This article is part of the network’s archive of useful research information. This article is closed to new comments due to inactivity. We welcome new content which can be done by submitting an article for review or take part in discussions in an open topic or submit a blog post to take your discussions online.
Following the 2013–2016 outbreak of Ebola virus disease (EVD) in West Africa, governments across the region imposed a ban on the hunting and consumption of meat from wild animals. This injunction was accompanied by public health messages emphasising the infectious potential of wild meat, or ‘bushmeat.’ Using qualitative methods, we examine the local reception and impact of these interventions. Fieldwork was focused in 9 villages in the Eastern and Southern provinces of Sierra Leone between August and December 2015. We conducted 47 semi-structured interviews, coordinated 12 informal group discussions, and conducted direct observations throughout. We also draw from research undertaken in Sierra Leone immediately before the outbreak, and from our participation in the EVD response in Guinea and Sierra Leone. Our findings underscore the social and political reverberations of hunting proscriptions. Messaging that unilaterally stressed the health risk posed by wild meat contradicted the experiences of target publics, who consume wild meat without incident. This epistemic dissonance radically undercut the effectiveness of the ban, which merely served to proliferate informal networks of wild animal trade and sale—rendering the development of acceptable, evidence-based surveillance and mitigation strategies for zoonotic spillovers almost impossible. Further, the criminalisation of wild meat consumption fuelled fears and rumours within communities under considerable strain from the health, social, and economic effects of the epidemic, entrenching distrust towards outbreak responders and exacerbating pre-existing tensions within villages. These unintended consequences are instructive for public health emergency response and preparedness. While wild meat is a risk for zoonotic infection, mitigating those risks entails interventions that fully take into account the local significances of hunting—including a communicative engagement that is designed, validated, and continually refined before emergency situations. Ultimately, our research questions the value of legal sanctions as a means of behavioural change in an emergency context.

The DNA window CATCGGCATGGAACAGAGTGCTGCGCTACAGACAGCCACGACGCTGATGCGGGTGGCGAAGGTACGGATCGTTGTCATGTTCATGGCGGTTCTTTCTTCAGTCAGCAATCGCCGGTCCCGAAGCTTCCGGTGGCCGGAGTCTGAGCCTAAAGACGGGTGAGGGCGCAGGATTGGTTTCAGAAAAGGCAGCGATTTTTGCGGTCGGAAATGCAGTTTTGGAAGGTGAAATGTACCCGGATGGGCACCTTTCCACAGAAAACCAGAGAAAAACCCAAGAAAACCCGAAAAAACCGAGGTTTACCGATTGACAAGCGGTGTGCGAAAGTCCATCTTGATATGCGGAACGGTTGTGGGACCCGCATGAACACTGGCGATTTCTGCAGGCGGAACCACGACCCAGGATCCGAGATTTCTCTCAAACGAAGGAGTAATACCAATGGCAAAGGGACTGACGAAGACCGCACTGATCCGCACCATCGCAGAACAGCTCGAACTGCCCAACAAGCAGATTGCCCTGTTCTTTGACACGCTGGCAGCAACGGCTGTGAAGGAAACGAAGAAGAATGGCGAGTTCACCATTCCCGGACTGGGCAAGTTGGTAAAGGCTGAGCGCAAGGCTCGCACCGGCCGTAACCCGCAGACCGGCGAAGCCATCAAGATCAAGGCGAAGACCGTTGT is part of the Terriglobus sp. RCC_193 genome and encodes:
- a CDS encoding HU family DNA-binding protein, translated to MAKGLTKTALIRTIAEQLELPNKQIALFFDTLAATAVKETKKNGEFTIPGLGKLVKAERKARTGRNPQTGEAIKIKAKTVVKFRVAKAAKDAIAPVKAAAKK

READ FULL TEXT AT: https://www.sciencedirect.com/science/article/pii/S027795361730758X